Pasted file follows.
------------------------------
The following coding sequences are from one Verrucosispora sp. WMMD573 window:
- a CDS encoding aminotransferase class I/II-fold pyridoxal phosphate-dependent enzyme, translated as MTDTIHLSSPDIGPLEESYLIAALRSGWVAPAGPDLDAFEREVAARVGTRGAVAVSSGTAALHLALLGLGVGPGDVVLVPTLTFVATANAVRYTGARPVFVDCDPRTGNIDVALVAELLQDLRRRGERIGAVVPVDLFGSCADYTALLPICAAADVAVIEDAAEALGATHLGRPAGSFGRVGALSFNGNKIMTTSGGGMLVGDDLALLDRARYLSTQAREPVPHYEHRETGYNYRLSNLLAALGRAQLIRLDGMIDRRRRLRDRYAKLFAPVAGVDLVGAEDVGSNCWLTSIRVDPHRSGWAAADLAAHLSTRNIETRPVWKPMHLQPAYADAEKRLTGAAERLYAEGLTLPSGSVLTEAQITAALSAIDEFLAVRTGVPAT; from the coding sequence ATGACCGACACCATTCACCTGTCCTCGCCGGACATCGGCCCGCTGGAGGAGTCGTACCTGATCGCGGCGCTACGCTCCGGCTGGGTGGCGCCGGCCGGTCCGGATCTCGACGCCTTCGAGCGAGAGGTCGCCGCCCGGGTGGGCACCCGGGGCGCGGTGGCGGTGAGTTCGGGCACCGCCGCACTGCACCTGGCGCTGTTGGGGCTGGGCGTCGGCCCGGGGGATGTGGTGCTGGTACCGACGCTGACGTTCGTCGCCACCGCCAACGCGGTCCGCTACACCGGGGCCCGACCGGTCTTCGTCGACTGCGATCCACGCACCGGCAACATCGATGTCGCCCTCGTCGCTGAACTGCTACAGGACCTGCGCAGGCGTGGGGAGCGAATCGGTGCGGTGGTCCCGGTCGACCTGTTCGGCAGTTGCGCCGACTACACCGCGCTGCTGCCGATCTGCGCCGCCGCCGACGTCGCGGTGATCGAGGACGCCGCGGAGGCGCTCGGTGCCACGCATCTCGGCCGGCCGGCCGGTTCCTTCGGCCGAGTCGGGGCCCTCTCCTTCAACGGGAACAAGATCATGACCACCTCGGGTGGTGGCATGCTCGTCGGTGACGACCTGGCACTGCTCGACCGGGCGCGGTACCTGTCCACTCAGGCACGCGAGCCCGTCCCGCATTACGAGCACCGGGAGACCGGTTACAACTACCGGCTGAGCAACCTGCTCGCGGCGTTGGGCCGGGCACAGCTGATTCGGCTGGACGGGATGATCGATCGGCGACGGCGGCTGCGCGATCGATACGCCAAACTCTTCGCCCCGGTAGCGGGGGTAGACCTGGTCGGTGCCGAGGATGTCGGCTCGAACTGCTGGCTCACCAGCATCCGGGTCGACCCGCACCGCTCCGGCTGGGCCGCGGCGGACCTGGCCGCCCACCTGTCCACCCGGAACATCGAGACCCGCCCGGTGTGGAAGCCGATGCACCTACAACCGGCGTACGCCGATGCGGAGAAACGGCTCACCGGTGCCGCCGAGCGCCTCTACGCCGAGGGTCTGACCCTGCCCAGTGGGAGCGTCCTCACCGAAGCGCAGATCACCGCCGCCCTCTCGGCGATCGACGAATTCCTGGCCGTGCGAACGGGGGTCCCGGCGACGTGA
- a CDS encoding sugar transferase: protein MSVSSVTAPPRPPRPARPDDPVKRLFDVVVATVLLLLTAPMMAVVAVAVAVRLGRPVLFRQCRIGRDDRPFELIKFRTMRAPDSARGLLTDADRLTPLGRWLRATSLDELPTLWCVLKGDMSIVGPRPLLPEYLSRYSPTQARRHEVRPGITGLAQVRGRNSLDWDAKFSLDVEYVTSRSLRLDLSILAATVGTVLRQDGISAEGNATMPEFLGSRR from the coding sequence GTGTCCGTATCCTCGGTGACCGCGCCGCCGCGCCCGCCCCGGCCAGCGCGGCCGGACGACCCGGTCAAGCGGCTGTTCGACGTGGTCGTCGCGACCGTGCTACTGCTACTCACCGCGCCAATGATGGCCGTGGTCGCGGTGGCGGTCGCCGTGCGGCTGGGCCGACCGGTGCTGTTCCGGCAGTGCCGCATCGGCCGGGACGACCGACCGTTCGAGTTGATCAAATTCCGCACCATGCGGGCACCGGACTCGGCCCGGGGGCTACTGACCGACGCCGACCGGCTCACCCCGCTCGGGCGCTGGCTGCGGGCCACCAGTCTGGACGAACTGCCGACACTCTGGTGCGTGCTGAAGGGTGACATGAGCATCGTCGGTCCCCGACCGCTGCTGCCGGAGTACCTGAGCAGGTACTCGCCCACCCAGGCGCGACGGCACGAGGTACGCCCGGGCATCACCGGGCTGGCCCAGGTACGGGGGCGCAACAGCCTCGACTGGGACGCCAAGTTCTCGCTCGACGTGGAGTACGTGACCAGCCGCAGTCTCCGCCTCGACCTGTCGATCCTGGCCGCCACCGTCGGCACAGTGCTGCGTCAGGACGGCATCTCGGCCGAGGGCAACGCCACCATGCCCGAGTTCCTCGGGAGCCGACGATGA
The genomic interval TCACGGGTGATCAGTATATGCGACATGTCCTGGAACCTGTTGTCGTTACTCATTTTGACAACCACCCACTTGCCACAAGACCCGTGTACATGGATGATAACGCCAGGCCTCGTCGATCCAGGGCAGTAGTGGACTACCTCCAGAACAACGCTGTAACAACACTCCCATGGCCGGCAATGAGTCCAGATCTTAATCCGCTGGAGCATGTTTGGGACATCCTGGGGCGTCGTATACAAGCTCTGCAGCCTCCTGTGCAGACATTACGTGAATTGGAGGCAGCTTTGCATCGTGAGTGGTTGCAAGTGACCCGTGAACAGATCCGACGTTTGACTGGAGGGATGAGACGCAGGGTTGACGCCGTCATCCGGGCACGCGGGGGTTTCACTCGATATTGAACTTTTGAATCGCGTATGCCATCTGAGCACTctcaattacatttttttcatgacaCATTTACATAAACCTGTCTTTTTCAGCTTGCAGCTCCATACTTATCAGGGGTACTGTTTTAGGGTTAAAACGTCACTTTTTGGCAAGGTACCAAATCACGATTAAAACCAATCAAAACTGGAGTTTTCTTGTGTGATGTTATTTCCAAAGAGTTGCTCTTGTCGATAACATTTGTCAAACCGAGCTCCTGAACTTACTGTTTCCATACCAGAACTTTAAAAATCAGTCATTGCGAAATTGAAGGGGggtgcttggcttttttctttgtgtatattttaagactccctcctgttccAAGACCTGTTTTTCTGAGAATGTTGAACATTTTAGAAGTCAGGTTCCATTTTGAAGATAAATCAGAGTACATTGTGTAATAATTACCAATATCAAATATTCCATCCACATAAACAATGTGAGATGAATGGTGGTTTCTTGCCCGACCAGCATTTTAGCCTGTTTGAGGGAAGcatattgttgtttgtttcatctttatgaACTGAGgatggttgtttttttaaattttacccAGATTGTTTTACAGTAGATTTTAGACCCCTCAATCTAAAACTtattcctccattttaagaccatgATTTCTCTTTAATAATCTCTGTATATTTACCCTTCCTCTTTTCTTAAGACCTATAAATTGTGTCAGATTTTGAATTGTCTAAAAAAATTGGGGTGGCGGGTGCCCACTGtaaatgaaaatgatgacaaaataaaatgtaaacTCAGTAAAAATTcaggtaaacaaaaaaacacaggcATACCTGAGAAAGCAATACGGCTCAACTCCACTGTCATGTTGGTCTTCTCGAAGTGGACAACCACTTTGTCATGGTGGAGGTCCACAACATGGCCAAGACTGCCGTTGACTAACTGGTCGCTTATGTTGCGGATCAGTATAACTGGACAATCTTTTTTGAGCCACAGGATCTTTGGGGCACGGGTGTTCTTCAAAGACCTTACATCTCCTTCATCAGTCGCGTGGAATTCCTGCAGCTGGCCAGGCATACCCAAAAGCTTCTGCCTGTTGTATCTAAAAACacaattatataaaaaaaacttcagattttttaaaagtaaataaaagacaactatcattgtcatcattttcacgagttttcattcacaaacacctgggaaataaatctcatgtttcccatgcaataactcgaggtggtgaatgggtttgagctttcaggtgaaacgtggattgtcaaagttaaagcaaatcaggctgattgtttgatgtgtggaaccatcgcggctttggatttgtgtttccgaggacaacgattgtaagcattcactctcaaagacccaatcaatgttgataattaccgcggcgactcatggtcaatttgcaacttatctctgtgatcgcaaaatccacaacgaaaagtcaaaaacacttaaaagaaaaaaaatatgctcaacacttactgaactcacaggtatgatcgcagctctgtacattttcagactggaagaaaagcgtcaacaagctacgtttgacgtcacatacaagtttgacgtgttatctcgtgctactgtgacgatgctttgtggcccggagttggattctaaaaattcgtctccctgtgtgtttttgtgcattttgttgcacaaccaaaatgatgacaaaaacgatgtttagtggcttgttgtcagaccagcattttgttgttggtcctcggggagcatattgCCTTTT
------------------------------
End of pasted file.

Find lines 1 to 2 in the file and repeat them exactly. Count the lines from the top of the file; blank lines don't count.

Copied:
The following coding sequences are from one Verrucosispora sp. WMMD573 window:
- a CDS encoding aminotransferase class I/II-fold pyridoxal phosphate-dependent enzyme, translated as MTDTIHLSSPDIGPLEESYLIAALRSGWVAPAGPDLDAFEREVAARVGTRGAVAVSSGTAALHLALLGLGVGPGDVVLVPTLTFVATANAVRYTGARPVFVDCDPRTGNIDVALVAELLQDLRRRGERIGAVVPVDLFGSCADYTALLPICAAADVAVIEDAAEALGATHLGRPAGSFGRVGALSFNGNKIMTTSGGGMLVGDDLALLDRARYLSTQAREPVPHYEHRETGYNYRLSNLLAALGRAQLIRLDGMIDRRRRLRDRYAKLFAPVAGVDLVGAEDVGSNCWLTSIRVDPHRSGWAAADLAAHLSTRNIETRPVWKPMHLQPAYADAEKRLTGAAERLYAEGLTLPSGSVLTEAQITAALSAIDEFLAVRTGVPAT; from the coding sequence ATGACCGACACCATTCACCTGTCCTCGCCGGACATCGGCCCGCTGGAGGAGTCGTACCTGATCGCGGCGCTACGCTCCGGCTGGGTGGCGCCGGCCGGTCCGGATCTCGACGCCTTCGAGCGAGAGGTCGCCGCCCGGGTGGGCACCCGGGGCGCGGTGGCGGTGAGTTCGGGCACCGCCGCACTGCACCTGGCGCTGTTGGGGCTGGGCGTCGGCCCGGGGGATGTGGTGCTGGTACCGACGCTGACGTTCGTCGCCACCGCCAACGCGGTCCGCTACACCGGGGCCCGACCGGTCTTCGTCGACTGCGATCCACGCACCGGCAACATCGATGTCGCCCTCGTCGCTGAACTGCTACAGGACCTGCGCAGGCGTGGGGAGCGAATCGGTGCGGTGGTCCCGGTCGACCTGTTCGGCAGTTGCGCCGACTACACCGCGCTGCTGCCGATCTGCGCCGCCGCCGACGTCGCGGTGATCGAGGACGCCGCGGAGGCGCTCGGTGCCACGCATCTCGGCCGGCCGGCCGGTTCCTTCGGCCGAGTCGGGGCCCTCTCCTTCAACGGGAACAAGATCATGACCACCTCGGGTGGTGGCATGCTCGTCGGTGACGACCTGGCACTGCTCGACCGGGCGCGGTACCTGTCCACTCAGGCACGCGAGCCCGTCCCGCATTACGAGCACCGGGAGACCGGTTACAACTACCGGCTGAGCAACCTGCTCGCGGCGTTGGGCCGGGCACAGCTGATTCGGCTGGACGGGATGATCGATCGGCGACGGCGGCTGCGCGATCGATACGCCAAACTCTTCGCCCCGGTAGCGGGGGTAGACCTGGTCGGTGCCGAGGATGTCGGCTCGAACTGCTGGCTCACCAGCATCCGGGTCGACCCGCACCGCTCCGGCTGGGCCGCGGCGGACCTGGCCGCCCACCTGTCCACCCGGAACATCGAGACCCGCCCGGTGTGGAAGCCGATGCACCTACAACCGGCGTACGCCGATGCGGAGAAACGGCTCACCGGTGCCGCCGAGCGCCTCTACGCCGAGGGTCTGACCCTGCCCAGTGGGAGCGTCCTCACCGAAGCGCAGATCACCGCCGCCCTCTCGGCGATCGACGAATTCCTGGCCGTGCGAACGGGGGTCCCGGCGACGTGA